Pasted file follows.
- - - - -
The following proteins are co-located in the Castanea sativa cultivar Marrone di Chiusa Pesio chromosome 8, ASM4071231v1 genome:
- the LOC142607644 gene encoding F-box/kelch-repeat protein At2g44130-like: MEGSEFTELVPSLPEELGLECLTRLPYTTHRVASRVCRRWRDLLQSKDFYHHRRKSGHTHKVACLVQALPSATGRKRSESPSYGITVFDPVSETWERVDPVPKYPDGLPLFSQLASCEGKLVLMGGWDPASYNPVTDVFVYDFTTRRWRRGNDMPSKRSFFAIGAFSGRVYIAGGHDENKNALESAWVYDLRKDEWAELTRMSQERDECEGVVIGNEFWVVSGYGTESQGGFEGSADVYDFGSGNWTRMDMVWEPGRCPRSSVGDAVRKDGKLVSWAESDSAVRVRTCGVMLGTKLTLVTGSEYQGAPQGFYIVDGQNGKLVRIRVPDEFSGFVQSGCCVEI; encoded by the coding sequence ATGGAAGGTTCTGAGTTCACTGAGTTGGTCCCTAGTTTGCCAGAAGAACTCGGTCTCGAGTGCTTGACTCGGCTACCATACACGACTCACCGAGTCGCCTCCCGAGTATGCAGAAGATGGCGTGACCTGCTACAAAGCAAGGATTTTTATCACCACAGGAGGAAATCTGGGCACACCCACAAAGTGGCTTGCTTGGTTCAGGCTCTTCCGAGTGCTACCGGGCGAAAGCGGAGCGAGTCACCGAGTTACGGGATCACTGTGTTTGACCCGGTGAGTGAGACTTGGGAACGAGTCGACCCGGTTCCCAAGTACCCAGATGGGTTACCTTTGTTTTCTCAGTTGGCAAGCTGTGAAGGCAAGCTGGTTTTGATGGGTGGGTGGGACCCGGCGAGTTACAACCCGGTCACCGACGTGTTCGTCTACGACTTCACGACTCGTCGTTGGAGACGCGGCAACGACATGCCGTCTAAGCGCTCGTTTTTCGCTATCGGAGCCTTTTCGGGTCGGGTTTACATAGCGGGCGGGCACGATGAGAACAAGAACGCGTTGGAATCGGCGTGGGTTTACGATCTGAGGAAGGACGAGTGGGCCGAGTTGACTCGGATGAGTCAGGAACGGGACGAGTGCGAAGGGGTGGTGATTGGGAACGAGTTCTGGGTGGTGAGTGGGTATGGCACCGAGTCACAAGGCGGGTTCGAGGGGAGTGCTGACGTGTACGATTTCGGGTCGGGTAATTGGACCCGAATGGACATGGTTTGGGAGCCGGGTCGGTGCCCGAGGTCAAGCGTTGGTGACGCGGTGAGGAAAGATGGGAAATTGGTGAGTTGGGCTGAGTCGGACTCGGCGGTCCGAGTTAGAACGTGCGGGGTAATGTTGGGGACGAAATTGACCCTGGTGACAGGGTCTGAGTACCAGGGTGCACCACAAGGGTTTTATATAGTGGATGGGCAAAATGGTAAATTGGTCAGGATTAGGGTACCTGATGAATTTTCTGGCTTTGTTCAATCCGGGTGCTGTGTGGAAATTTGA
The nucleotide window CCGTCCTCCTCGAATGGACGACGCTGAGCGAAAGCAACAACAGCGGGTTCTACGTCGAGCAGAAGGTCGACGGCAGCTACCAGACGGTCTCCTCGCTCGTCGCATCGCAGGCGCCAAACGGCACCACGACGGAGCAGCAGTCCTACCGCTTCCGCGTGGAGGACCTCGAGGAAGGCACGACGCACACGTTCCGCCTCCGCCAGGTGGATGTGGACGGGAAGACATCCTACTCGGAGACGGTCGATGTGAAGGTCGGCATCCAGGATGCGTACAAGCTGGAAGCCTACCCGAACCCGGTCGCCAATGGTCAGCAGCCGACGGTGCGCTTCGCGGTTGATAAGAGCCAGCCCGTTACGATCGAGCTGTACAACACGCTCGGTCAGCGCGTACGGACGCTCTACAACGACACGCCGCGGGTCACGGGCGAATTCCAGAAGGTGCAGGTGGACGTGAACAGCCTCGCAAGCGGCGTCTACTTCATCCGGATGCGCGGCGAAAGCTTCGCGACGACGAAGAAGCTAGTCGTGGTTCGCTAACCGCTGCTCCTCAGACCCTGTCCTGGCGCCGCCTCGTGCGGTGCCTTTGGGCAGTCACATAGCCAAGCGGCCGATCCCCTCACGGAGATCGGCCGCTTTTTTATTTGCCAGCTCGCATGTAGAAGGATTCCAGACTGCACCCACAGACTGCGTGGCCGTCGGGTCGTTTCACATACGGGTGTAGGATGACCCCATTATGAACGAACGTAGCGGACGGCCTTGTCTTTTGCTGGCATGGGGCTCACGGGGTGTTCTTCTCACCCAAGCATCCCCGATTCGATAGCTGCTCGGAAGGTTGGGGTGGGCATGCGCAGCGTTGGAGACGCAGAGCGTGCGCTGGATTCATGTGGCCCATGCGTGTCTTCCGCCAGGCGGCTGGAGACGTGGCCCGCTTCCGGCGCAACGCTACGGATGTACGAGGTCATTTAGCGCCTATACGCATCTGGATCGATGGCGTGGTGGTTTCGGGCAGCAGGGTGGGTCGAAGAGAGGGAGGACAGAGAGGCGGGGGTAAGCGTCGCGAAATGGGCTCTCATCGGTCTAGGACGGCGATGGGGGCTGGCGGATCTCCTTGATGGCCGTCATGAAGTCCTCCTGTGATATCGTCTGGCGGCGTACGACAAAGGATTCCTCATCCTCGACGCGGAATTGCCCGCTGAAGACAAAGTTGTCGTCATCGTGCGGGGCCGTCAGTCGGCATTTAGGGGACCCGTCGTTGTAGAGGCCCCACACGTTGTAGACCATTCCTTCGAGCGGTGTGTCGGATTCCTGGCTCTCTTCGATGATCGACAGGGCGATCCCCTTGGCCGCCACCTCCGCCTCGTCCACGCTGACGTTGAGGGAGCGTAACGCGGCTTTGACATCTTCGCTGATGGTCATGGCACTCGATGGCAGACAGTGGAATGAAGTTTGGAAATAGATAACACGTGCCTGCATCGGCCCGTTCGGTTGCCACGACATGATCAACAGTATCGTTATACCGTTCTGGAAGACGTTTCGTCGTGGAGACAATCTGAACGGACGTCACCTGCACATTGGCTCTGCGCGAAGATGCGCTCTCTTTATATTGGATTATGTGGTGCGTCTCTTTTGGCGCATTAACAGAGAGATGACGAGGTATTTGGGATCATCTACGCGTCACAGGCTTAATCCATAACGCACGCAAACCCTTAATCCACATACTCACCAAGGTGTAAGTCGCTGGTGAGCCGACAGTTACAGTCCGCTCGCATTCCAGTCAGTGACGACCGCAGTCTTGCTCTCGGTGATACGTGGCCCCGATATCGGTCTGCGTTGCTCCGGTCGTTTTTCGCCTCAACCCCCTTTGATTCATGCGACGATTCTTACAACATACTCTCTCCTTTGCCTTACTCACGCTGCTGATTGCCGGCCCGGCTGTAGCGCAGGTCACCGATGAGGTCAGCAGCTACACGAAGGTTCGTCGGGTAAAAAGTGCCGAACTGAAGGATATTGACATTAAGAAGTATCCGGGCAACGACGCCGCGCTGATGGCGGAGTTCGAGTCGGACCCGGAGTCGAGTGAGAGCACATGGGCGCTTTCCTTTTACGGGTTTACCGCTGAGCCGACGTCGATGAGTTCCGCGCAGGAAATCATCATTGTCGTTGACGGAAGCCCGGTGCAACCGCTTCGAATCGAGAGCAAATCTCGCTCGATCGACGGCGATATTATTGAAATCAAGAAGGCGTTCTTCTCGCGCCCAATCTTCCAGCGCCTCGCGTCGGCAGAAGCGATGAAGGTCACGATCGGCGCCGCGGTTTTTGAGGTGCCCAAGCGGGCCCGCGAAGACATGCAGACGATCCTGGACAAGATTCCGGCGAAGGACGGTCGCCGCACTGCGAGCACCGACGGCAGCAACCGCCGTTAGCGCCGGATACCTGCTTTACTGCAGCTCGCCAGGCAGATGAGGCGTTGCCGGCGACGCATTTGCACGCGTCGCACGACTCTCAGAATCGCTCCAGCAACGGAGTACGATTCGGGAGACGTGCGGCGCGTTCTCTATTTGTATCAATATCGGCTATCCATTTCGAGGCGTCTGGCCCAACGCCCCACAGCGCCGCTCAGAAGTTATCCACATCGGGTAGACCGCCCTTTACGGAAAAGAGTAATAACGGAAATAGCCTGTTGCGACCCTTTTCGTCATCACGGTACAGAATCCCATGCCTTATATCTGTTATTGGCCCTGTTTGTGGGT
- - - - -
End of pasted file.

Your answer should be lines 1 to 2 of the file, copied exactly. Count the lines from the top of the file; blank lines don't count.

The following proteins are co-located in the Castanea sativa cultivar Marrone di Chiusa Pesio chromosome 8, ASM4071231v1 genome:
- the LOC142607644 gene encoding F-box/kelch-repeat protein At2g44130-like: MEGSEFTELVPSLPEELGLECLTRLPYTTHRVASRVCRRWRDLLQSKDFYHHRRKSGHTHKVACLVQALPSATGRKRSESPSYGITVFDPVSETWERVDPVPKYPDGLPLFSQLASCEGKLVLMGGWDPASYNPVTDVFVYDFTTRRWRRGNDMPSKRSFFAIGAFSGRVYIAGGHDENKNALESAWVYDLRKDEWAELTRMSQERDECEGVVIGNEFWVVSGYGTESQGGFEGSADVYDFGSGNWTRMDMVWEPGRCPRSSVGDAVRKDGKLVSWAESDSAVRVRTCGVMLGTKLTLVTGSEYQGAPQGFYIVDGQNGKLVRIRVPDEFSGFVQSGCCVEI; encoded by the coding sequence ATGGAAGGTTCTGAGTTCACTGAGTTGGTCCCTAGTTTGCCAGAAGAACTCGGTCTCGAGTGCTTGACTCGGCTACCATACACGACTCACCGAGTCGCCTCCCGAGTATGCAGAAGATGGCGTGACCTGCTACAAAGCAAGGATTTTTATCACCACAGGAGGAAATCTGGGCACACCCACAAAGTGGCTTGCTTGGTTCAGGCTCTTCCGAGTGCTACCGGGCGAAAGCGGAGCGAGTCACCGAGTTACGGGATCACTGTGTTTGACCCGGTGAGTGAGACTTGGGAACGAGTCGACCCGGTTCCCAAGTACCCAGATGGGTTACCTTTGTTTTCTCAGTTGGCAAGCTGTGAAGGCAAGCTGGTTTTGATGGGTGGGTGGGACCCGGCGAGTTACAACCCGGTCACCGACGTGTTCGTCTACGACTTCACGACTCGTCGTTGGAGACGCGGCAACGACATGCCGTCTAAGCGCTCGTTTTTCGCTATCGGAGCCTTTTCGGGTCGGGTTTACATAGCGGGCGGGCACGATGAGAACAAGAACGCGTTGGAATCGGCGTGGGTTTACGATCTGAGGAAGGACGAGTGGGCCGAGTTGACTCGGATGAGTCAGGAACGGGACGAGTGCGAAGGGGTGGTGATTGGGAACGAGTTCTGGGTGGTGAGTGGGTATGGCACCGAGTCACAAGGCGGGTTCGAGGGGAGTGCTGACGTGTACGATTTCGGGTCGGGTAATTGGACCCGAATGGACATGGTTTGGGAGCCGGGTCGGTGCCCGAGGTCAAGCGTTGGTGACGCGGTGAGGAAAGATGGGAAATTGGTGAGTTGGGCTGAGTCGGACTCGGCGGTCCGAGTTAGAACGTGCGGGGTAATGTTGGGGACGAAATTGACCCTGGTGACAGGGTCTGAGTACCAGGGTGCACCACAAGGGTTTTATATAGTGGATGGGCAAAATGGTAAATTGGTCAGGATTAGGGTACCTGATGAATTTTCTGGCTTTGTTCAATCCGGGTGCTGTGTGGAAATTTGA